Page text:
In a typical non-criminal IRS tax audit case, the IRS may assess accuracy related penalties or civil fraud penalties for tax adjustments not in your favor. The penalties can be significant causing you more pain with the whole audit process. What are these two penalties?
Accuracy Related Penalties
Section 6662(a), Any portion of an underpayment of tax required to be shown on a return, there shall be added to the tax an amount equal to 20% of the portion of the underpayment.
The two main accuracy related penalties the IRS may assess due to a tax audit are 1) Negligence or disregard of rules or regulations or 2) Any substantial understatement of income tax. The IRS auditors will generally assess the 20% accuracy related penalty if there are tax adjustments that meet one of these two criteria. For example, the IRS reduced your business office and mileage expenses by a total of $100,000. As a result of the $100,000 expense reduction, you are assessed $25,000 of additional taxes and the 20% accuracy penalty of $5,000. (25,000 * 20% = 5,000) The amount of additional taxes owed due to audit will be $30,000 plus interest.
Accuracy Related Penalty – Negligence or Disregard of Rules or Regulations
The IRS defines negligence as a failure to make a reasonable attempt to comply with your tax obligations, exercising ordinary and reasonable care when preparing your tax return, or failure to keep adequate books and records.
The IRS defines disregard of rules or regulations as careless, reckless or intentional disregard. Basically, you take a position on a tax return with little or no effort to determine if the position is correct or knowingly take a position that is incorrect.
Accuracy Related Penalty – Any Substantial Understatement of Tax
You may be assessed the accuracy related penalty if the understatement of tax is greater than 10% of the tax required to be shown or $5,000.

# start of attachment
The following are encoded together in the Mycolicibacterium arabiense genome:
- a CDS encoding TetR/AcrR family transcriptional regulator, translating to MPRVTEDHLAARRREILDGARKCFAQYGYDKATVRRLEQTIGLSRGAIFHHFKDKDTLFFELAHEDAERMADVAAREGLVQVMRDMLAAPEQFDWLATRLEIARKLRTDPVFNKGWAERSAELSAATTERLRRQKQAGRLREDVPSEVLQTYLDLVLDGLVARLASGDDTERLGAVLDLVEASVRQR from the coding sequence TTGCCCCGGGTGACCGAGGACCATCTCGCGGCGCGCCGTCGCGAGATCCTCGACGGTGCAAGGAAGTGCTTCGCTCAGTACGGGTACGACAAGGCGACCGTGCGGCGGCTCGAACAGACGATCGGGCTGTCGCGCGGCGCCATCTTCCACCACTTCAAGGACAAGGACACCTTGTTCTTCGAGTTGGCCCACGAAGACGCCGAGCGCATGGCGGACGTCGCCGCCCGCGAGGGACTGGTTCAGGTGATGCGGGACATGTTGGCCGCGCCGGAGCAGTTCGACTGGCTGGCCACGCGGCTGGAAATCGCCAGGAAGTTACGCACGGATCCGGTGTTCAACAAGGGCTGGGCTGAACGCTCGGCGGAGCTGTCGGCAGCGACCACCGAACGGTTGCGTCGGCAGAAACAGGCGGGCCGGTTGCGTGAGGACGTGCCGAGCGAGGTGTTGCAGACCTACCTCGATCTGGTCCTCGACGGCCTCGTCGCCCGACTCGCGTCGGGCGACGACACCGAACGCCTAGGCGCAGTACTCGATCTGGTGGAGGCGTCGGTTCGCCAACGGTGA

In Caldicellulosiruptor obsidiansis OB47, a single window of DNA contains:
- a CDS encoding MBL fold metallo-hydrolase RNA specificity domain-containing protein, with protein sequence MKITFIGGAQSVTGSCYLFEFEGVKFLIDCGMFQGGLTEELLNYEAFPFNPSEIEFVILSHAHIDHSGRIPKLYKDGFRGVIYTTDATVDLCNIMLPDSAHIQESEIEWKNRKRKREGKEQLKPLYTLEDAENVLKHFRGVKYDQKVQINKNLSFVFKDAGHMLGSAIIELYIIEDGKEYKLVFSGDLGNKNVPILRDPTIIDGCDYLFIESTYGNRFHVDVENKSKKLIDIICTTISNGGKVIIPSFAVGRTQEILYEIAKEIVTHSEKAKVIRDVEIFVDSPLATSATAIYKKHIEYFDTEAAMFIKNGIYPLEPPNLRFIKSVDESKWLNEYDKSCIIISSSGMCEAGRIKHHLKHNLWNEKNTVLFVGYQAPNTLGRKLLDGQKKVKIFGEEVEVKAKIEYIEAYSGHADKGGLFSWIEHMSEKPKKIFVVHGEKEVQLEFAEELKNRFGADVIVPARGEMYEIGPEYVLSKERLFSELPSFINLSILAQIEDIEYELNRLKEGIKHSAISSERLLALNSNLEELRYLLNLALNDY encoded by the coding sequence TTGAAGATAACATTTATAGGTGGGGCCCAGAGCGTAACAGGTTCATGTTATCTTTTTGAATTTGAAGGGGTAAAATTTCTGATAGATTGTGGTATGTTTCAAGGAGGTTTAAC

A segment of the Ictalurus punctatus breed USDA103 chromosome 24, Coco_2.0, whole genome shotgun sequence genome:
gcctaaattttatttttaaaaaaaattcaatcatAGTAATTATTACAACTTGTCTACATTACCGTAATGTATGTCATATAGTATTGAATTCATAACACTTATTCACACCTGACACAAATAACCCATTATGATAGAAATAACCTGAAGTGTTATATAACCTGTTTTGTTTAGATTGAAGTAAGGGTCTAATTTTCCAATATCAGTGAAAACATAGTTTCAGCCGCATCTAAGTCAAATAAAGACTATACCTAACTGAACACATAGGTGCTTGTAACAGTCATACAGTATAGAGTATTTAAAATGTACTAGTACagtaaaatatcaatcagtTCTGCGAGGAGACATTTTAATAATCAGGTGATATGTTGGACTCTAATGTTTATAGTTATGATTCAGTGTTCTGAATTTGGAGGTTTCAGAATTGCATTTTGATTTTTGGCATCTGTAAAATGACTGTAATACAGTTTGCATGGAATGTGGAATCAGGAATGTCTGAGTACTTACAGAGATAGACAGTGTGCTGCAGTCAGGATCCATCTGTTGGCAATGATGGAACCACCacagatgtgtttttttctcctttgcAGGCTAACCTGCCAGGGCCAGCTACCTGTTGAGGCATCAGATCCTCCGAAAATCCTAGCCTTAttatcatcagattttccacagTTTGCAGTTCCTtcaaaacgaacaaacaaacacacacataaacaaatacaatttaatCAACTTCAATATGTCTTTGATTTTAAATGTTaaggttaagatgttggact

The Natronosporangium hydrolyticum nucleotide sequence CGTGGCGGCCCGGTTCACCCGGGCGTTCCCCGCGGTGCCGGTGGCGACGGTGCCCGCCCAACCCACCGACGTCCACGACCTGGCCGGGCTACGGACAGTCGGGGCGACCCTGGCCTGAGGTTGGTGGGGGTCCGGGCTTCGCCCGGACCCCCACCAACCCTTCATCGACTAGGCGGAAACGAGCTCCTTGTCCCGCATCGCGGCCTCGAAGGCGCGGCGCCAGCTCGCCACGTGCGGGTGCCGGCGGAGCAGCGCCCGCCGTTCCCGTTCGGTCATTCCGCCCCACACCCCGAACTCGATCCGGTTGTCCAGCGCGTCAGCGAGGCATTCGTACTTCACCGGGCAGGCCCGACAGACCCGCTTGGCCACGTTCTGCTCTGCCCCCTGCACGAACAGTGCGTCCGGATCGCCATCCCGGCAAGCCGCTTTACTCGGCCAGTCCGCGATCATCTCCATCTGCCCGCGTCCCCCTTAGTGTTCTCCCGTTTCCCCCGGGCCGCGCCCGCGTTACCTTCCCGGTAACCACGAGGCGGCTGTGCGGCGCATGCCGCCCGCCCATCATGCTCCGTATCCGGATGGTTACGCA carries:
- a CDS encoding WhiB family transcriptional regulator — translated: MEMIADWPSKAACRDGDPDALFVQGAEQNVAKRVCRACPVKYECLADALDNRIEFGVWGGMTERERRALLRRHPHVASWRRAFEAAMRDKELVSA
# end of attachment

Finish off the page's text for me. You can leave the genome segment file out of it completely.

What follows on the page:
For example, the tax reported on the original return with no adjustments was $25,000. The IRS audited your return and concluded that you owe an additional $4,500 in taxes. 10% of $25,000 is $2,500. The $4,500 tax adjustment is greater than 10% which is $2,500. Therefore, the IRS can assess the 20% accuracy related penalty. The penalty would by $900 in this case. (4,500 * 20% = 900)
Civil Fraud Penalty
Section 6663(a), If any part of any understatement of tax required to be shown on a return due to fraud, there shall be added to the tax an amount equal to 75% of the portion of the underpayment which is attributable to fraud.
The 75% civil fraud penalty is a heavy consequence. In my first example, the IRS reduced the business expenses by $100,000 which resulted in $25,000 of additional taxes. If the IRS determines that the return was fraudulent and assess the 75% civil fraud penalty, the penalty would be $18,750. (25,000 * 75% = 18,750) The amount of additional taxes owed due to audit will be $43,750 plus interest.
IRS Circular 230 Disclosure: To the extent this writing contains advice on a federal tax issue, the advice is not intended to be used, and cannot be used, for the purpose of (i) avoiding penalties under the Internal Revenue Code, or (ii) promoting, marketing, or recommending to another party any transaction or matter addressed in this communication.